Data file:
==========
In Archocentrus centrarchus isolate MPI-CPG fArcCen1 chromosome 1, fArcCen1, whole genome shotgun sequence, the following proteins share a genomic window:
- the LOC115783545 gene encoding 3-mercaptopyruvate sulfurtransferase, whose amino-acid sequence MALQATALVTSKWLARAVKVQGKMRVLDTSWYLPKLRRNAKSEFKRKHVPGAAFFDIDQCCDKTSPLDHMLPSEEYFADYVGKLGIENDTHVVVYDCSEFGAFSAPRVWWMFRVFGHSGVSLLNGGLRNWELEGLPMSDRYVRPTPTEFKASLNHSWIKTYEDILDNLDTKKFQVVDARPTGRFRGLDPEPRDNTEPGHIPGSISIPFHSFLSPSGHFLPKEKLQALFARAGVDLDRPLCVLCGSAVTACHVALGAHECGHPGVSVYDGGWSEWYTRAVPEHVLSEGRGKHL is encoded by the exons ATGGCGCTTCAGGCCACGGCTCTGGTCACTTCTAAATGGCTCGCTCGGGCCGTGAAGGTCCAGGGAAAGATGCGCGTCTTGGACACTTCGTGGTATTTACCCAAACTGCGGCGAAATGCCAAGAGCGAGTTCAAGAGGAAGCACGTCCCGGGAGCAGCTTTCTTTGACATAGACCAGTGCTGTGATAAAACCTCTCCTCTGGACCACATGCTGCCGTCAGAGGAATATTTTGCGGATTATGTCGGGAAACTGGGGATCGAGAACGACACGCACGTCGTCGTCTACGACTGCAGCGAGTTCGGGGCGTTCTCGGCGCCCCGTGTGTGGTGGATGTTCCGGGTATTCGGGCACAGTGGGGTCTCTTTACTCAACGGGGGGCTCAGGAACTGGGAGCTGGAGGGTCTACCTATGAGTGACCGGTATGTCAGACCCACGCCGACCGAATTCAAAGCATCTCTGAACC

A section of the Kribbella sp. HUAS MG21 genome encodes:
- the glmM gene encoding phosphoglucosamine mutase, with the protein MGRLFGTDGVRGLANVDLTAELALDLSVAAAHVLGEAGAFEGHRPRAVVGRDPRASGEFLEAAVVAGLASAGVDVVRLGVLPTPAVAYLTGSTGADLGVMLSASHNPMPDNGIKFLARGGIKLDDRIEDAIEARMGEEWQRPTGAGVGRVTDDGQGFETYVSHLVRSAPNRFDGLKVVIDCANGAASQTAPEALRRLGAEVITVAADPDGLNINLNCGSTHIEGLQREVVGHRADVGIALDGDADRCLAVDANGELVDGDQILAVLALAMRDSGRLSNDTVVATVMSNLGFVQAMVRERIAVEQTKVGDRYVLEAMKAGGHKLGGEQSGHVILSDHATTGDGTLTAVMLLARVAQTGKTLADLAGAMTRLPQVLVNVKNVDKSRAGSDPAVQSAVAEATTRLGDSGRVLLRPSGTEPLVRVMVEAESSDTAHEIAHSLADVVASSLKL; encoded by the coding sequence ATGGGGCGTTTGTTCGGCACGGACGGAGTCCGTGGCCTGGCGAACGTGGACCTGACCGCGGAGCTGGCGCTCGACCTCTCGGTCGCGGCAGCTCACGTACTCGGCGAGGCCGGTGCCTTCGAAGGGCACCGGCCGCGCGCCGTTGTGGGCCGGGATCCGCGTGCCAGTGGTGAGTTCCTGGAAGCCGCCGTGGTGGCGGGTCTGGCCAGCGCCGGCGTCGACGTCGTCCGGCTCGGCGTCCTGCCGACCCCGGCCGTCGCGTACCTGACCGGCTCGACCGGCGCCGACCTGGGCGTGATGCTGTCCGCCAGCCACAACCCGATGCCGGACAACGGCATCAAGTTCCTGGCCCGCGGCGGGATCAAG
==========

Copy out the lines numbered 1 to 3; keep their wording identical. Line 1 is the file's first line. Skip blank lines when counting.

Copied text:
In Archocentrus centrarchus isolate MPI-CPG fArcCen1 chromosome 1, fArcCen1, whole genome shotgun sequence, the following proteins share a genomic window:
- the LOC115783545 gene encoding 3-mercaptopyruvate sulfurtransferase, whose amino-acid sequence MALQATALVTSKWLARAVKVQGKMRVLDTSWYLPKLRRNAKSEFKRKHVPGAAFFDIDQCCDKTSPLDHMLPSEEYFADYVGKLGIENDTHVVVYDCSEFGAFSAPRVWWMFRVFGHSGVSLLNGGLRNWELEGLPMSDRYVRPTPTEFKASLNHSWIKTYEDILDNLDTKKFQVVDARPTGRFRGLDPEPRDNTEPGHIPGSISIPFHSFLSPSGHFLPKEKLQALFARAGVDLDRPLCVLCGSAVTACHVALGAHECGHPGVSVYDGGWSEWYTRAVPEHVLSEGRGKHL is encoded by the exons ATGGCGCTTCAGGCCACGGCTCTGGTCACTTCTAAATGGCTCGCTCGGGCCGTGAAGGTCCAGGGAAAGATGCGCGTCTTGGACACTTCGTGGTATTTACCCAAACTGCGGCGAAATGCCAAGAGCGAGTTCAAGAGGAAGCACGTCCCGGGAGCAGCTTTCTTTGACATAGACCAGTGCTGTGATAAAACCTCTCCTCTGGACCACATGCTGCCGTCAGAGGAATATTTTGCGGATTATGTCGGGAAACTGGGGATCGAGAACGACACGCACGTCGTCGTCTACGACTGCAGCGAGTTCGGGGCGTTCTCGGCGCCCCGTGTGTGGTGGATGTTCCGGGTATTCGGGCACAGTGGGGTCTCTTTACTCAACGGGGGGCTCAGGAACTGGGAGCTGGAGGGTCTACCTATGAGTGACCGGTATGTCAGACCCACGCCGACCGAATTCAAAGCATCTCTGAACC

A section of the Kribbella sp. HUAS MG21 genome encodes: